Transformation in the Golden State

In California, a long-envisioned high-speed rail system is taking form – the first piece of one of the nation’s – and the world’s – most ambitious transportation undertakings.

By Boris Lipkin, Northern California Regional Director for the California High-Speed Rail Authority

America’s first high-speed rail system (200+ mph) is being built in California, and it is on track to begin service in the state’s Central Valley by the end of this decade. At the same time, work is advancing on extending the system to the state’s coastal areas in the San Francisco Bay Area and Los Angeles Basin.

The voters of California approved the development of a high-speed rail system that will ultimately travel across 800 miles of the state, making stops at 24 stations along the way. A new rail system of this scale has not been undertaken in the U.S. for a century, and although high-speed rail exists in other countries, California is leading in the United States in terms of innovation and passenger experience. Accordingly, the California High-Speed Rail Authority’s goal is nothing less than to create the most advanced rail service anywhere in the United States.

Federal policy on a new track

The Bipartisan Infrastructure Law is a game-changer in terms of federal investment in transportation generally, but particularly when it comes to rail. The new law provides many opportunities for projects like ours. We hope this represents an enduring national policy toward strengthening America’s rail system and rebalancing federal investment that has seen trillions spent on roads, hundreds of billions on airports and tens of billions on the nation’s rail systems.

We believe that our project warrants significant federal investment because of what it can mean for the competitiveness of the California economy as we look to maintain and grow our status as the fifth largest economy in the world. So far, California’s high-speed rail system has been funded 80% by the state and 20% by the federal government. When you compare that ratio with the national highway system – where the federal government pays 80% and states pick up the rest – it highlights the opportunity we have as a country as the pressure builds to develop transportation options that help reduce emissions and address both our mobility and climate goals.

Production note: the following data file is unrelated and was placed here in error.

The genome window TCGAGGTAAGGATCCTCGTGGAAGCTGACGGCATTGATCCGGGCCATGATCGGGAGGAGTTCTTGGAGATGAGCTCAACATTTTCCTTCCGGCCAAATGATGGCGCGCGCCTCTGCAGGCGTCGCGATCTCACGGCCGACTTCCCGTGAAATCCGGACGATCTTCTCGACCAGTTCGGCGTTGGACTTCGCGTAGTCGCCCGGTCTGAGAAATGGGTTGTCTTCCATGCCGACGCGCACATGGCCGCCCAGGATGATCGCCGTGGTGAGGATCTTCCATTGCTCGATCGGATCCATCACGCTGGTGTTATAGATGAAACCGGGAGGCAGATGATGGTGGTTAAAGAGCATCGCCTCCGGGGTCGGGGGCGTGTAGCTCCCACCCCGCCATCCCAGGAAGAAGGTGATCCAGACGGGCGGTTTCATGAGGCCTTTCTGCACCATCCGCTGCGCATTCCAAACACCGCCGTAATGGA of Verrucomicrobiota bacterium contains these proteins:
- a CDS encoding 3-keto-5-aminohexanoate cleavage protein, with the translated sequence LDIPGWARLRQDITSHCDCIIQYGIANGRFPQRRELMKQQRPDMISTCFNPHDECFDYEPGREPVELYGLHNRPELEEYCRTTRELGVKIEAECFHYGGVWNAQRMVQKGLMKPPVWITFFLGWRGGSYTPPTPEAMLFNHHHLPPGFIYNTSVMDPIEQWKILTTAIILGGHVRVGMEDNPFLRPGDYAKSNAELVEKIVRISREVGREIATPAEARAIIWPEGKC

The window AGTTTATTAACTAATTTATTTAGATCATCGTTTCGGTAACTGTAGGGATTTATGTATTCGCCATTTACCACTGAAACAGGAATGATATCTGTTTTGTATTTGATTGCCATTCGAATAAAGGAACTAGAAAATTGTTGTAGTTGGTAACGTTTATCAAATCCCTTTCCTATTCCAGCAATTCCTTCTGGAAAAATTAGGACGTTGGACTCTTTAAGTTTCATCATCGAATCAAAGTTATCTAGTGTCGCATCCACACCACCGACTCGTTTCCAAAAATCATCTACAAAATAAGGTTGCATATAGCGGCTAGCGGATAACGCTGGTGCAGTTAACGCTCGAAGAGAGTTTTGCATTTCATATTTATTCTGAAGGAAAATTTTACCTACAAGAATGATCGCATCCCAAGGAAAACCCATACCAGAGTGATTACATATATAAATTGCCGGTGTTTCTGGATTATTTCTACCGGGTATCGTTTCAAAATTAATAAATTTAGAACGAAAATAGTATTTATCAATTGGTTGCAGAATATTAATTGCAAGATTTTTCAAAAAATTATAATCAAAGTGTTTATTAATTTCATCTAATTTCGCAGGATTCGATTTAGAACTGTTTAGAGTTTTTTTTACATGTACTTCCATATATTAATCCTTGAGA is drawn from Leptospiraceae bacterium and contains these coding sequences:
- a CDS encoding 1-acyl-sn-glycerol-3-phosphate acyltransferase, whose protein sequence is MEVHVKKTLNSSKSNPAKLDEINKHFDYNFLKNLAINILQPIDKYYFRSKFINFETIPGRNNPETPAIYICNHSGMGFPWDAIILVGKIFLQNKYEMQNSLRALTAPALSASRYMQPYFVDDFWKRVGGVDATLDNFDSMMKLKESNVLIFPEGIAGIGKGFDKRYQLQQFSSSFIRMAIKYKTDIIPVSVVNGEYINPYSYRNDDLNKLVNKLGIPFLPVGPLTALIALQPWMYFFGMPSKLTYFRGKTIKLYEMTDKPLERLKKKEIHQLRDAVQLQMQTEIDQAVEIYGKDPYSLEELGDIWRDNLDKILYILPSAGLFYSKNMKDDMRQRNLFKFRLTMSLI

A vision takes form

Proponents of a high-speed rail system in California have been advancing the idea since the early 1980s. Along the way, the concept has had major milestones in 1996 when the Legislature created the California High-Speed Rail Authority to bring the concept to life; in 2008 when the voters of California approved starting construction; and in 2015 when the system broke ground at the site of the future Fresno Station. At this point, 119 miles of the system are under construction and work is underway to begin service on 171 miles of the system in California’s Central Valley by the end of this decade.

However, as the construction work has advanced in the Central Valley, we have maintained our focus on advancing every mile of this statewide project. Just in the last year, the Authority Board of Directors certified the Final Environmental Impact Reports/Environmental Impact Statements (EIR/EIS) for four additional project sections: two in Southern California and two in Northern California. This has completed all of the environmental clearance for high-speed rail in Northern California, through the Central Valley and into Northern Los Angeles County, more than 420 miles of the project’s 500-mile alignment from San Francisco to Los Angeles/Anaheim. These approvals are highly consequential in that they help define the program, help us work with the communities in the project’s path, and position the program to pursue new funding opportunities. In essence, they are one more “green light” for the future of our high-speed rail system.

What does high-speed mean?